Let’s start with the what I found by being a learner. As the pandemic hit us in March 2020, many trainers rushed to to create an online learning version of thier popular training. As a constant learner I wanted to engage with trainers I had heard about and wanted to learn from them and I started my quest. To learn I co-created the TBR-VE program with 11 other trainers, I participated in an online-only course as an instructor and worked with learners to see what they experienced, and I used the principles and techniques from TBR-VE and created my own courses in Scrum, Product Management and DevOps. Here is what I learnt:
1. Self Paced / Self Directed Learning
- Linked in Learning, PluralSight, Udemy and others have created good quality content in the form of instructional videos, informative documents, quizes and several references.
- The material is self paced and makes it easy for busy professionals to complete at the own time and get certification
- The learning is self-paced, many subscribe and continue to pay for access that one day they will complete the course, but never do.
- The learning albeit of good quality does not engage the learners and many seem cumbersome to complete. Good quality videos after a while get to be boring if all you get is videos topic after topic
- Completion rates are 3% – 6%
“A learner is trying to complete an advanced level certification course and has reached out to me several times in the last year to ask what advice I have as an instructor to help him complete his program” The program needs you to be self-motivated as well as have a certain number of hours available to dedicate to watching videos and completing the assignments
2. Live Online Training
- Instruction led learning that makes it easy for learners to ask questions live and interact on topics
- Ability to interact and be in touch with the instructors even after the class is done
- You leave with a certification or complete the course in 2-3 days
- Some trainers have taken their slides and their linear one way delivery style they previously had in person and moved it to a virtual environment, where they share screen and go over bulletted learning and answer questions
- The learner’s brain has now taking in a cognitive load of being on zoom or teams over 2-3 days and consumed a breadth of topics and retained very little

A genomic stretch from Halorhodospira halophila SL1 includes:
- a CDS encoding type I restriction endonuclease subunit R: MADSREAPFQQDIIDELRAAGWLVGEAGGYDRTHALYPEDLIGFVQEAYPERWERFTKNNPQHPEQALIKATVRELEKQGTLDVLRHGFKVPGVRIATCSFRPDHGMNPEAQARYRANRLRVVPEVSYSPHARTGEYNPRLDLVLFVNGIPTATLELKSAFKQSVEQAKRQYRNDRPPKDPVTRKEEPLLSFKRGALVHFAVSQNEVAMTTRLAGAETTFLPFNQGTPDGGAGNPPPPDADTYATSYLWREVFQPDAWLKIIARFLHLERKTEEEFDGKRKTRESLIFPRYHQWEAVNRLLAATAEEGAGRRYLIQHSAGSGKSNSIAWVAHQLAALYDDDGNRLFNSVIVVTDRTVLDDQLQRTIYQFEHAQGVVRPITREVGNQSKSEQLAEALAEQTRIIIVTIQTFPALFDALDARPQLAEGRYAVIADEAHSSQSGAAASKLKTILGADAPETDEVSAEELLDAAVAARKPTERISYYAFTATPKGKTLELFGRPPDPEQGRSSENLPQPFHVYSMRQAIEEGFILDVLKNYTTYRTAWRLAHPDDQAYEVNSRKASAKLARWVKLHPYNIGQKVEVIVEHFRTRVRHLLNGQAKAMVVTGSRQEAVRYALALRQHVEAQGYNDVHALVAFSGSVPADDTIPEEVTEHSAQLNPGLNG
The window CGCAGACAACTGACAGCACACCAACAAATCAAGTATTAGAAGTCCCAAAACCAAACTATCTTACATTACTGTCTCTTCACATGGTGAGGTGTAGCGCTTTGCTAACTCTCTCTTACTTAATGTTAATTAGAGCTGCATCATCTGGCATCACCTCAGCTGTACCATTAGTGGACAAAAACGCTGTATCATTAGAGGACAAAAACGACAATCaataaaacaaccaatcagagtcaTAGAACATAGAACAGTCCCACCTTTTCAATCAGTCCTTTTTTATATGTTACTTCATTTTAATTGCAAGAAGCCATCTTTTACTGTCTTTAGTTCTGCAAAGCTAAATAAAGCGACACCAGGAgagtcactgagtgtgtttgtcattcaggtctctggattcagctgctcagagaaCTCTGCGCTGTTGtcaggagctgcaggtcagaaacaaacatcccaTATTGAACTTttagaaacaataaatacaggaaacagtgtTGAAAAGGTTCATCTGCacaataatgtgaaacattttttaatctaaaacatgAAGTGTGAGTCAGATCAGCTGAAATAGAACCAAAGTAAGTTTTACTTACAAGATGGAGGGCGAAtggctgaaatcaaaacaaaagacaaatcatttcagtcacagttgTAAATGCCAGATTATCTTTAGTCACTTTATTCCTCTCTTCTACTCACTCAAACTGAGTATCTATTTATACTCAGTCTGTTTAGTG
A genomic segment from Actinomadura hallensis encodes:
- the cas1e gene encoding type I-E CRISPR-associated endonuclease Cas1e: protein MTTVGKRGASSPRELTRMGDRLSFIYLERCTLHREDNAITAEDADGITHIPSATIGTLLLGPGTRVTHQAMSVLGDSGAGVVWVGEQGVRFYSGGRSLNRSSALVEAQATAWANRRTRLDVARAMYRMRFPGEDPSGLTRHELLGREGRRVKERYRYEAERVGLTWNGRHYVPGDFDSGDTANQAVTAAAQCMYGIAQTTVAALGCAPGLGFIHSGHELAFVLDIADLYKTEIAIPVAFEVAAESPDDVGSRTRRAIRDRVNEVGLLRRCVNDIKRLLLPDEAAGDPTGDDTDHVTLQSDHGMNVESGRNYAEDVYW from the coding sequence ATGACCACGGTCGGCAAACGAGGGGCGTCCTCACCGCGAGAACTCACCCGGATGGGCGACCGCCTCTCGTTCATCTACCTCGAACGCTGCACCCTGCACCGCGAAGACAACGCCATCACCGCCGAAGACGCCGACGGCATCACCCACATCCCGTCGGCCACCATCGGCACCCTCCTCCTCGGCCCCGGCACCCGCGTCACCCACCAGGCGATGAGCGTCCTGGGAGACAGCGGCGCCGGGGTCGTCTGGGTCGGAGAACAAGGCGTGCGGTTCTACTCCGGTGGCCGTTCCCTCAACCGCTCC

- Most trainers haven’t created a better experience for students
- Learners retain less than 10% of what they learnt
What is the future of online learning?
Over the past decade, I have spent most of my time teaching. I learnt techniques from brain science, I co-taught with many great trainers, I got an introductory level knowledge of Neuro Lingustic Programming and its application in teaching. When the pandemic hit us in May 2020, I spent 8 months co-creating the Training from the BACK of the Room – Virtual Edition with 11 other trainers and spent the last two years teaching virtually full time, Some of the reviews on TrustPilot tell a story of the how every class is an experience we try to create that engages as well as ensure that the knowledge is retained. Each class has a story arc that enables the learners to embark on a learning adventure and discover tools and techniques that can get them ready to use in real life scenarios.
So where are we headed with Online Learning?
Cohort based learning is a game changer
Bi-directional, and not one directional
Learners learn from the trainer and also each other, which makes it an enriching and make it safe to learn. Each learner brings a wealth of experience and other learners can relate to the challenges faced by others. Learning by doing, helps learners work in teams, where they get to depend on each other and that helps everyone network for future career prospects. Enables learners to think for themselves
An opportunity for learners to challenge what they know and improve by doing and getting inspired in their own cohort
Learning by doing